Health Buzzwords

I came across the awesomest (not a word, but it should be) picture on Instagram the other day.   I feel like I’m always saying on here: “just because it’s [gluten-free] doesn’t mean it’s healthy!” but I wonder if anyone actually hears me, so…

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Do you hear me now?!

The media and food manufacturers are constantly bombarding us with all kinds of catchy phrases, like fat-free, low-carb, sugar-free, all-natural, gluten free, organic etc.  And a lot of the time, it does exactly what they want it to do: gets you to buy their product. 

But the truth is: IT DOESN’T MEAN IT’S GOOD FOR YOU!  (Or that it will make you skinner, if that’s what you’re going for.)

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When manufacturers take these compounds out of your food, they have to replace it with something else.  It’s science.  Usually, they replace it with something artificial, and often, the replacement is going to be even worse for you than if they left the original compound in in the first place. 

I watched a fabulous documentary on Netflix recently called Hungry For Change, where they discussed this exact topic.  In food manufacturing, fat free often means they’ve replaced the fat with sugar.  Your body uses sugar for fuel at first, but when you consume more sugar than your body needs (and we all do! most of us in excess), it is converted and stored… as fat.  So, while it’s factually correct for companies to say that their food is fat free, it’s also hugely misleading.   It may be fat free, but it’s also what’s making you fat. 

And in case you think I’m just trying to scare you, listen to this stat from the documentary: The average person eats 150lbs of sugar per year.  ONE-HUNDRED-FIFTY POUNDS OF SUGAR PER YEAR.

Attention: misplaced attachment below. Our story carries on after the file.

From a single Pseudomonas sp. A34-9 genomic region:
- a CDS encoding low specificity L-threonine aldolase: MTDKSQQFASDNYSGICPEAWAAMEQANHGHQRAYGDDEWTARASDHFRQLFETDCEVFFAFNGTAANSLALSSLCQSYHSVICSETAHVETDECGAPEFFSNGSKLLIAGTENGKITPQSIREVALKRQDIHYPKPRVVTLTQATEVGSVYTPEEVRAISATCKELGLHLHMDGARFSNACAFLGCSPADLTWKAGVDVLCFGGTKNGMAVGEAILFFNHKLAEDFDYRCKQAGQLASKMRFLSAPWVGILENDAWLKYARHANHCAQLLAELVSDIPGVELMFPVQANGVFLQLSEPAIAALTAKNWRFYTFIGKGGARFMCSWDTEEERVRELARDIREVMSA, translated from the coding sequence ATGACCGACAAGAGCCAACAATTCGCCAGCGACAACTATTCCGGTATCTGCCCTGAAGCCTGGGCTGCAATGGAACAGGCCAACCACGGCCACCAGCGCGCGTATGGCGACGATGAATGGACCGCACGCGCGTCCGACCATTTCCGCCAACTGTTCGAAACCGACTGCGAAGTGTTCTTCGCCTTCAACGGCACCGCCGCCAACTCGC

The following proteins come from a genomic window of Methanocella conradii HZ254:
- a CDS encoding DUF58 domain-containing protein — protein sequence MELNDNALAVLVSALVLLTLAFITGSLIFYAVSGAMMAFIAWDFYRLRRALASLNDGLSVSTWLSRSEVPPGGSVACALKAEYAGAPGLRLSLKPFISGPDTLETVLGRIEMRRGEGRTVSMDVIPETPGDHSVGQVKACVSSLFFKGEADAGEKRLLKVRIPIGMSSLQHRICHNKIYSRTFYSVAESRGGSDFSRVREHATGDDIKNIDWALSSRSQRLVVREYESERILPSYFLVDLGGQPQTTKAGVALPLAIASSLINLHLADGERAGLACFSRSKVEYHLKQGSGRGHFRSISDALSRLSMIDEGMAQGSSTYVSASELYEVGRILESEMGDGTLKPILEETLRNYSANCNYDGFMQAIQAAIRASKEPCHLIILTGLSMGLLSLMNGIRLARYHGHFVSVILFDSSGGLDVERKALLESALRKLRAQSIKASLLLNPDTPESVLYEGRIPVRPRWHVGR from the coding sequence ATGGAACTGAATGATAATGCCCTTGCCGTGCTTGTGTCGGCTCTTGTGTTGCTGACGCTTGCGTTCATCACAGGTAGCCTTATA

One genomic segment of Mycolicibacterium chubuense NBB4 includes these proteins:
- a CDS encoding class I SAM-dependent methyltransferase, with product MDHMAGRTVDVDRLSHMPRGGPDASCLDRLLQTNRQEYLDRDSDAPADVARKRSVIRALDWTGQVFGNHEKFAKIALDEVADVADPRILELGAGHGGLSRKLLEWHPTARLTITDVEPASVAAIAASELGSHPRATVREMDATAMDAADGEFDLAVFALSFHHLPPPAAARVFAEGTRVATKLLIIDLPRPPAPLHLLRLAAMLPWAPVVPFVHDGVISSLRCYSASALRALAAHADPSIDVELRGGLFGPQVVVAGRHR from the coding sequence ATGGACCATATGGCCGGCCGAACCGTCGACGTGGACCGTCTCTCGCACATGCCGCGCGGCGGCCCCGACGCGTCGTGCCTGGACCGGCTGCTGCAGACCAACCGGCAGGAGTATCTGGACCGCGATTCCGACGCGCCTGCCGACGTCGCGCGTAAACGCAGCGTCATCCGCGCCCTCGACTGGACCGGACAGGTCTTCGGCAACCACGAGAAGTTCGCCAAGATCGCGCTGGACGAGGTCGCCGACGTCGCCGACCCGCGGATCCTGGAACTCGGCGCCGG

It’s not fat that makes you fat, people  We need fats.  It’s sugar that makes you fat.  And it’s cheap and easy to make foods that contain sugar.  And it’s clever and effective to label something fat-free and not mention the added sugar. 

BOOM.  They’ve got us. 

So don’t be naïve.  Don’t believe everything you read/hear/see.  Do your research (I totally recommend watching that documentary, to start), and whenever possible, choose real, whole foods over anything that has to be packaged or marketed.

”The simpler I get, the healthier I get. If it’s made in a garden, I eat it.  If it’s made in a lab, it takes a lab to digest it. And if it has a shelf life longer than me, I don’t eat it.”

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8 Comments on “Health Buzzwords”

  1. Great post, Megan!!

    Have a lovely Friday & weekend <3

  2. I was going to do a similar post! That’s why I avoid packages food in general.

  3. I couldn’t agree more with this post….

  4. Love this post! As a nutrition person, I always have people tell me they bought gluten-free cereal, bread, etc since they are trying to be healthier. Until I tell them gluten-free doesn’t mean “healthy” but is rather for a food allergy/intolerance. They don’t really like that answer after they spent $6 on a box of cereal. I haven’t seen that movie, but I think this weekend will be including it! Have you seen “Forks Over Knives”? That’s also a good one about The China Study if you want to check it out. Thanks for the great words!

    • Haha you’re right about the $6 cereal. It’s all about knowledge though! We hear gluten-free in the media so much that I think it’s normal for people to associate it with “healthy.” That’s why I love documentaries like that so much… they are so informative. I haven’t seen the one you mentioned, but I am definitely putting it on my list of things to do this weekend! Thanks!


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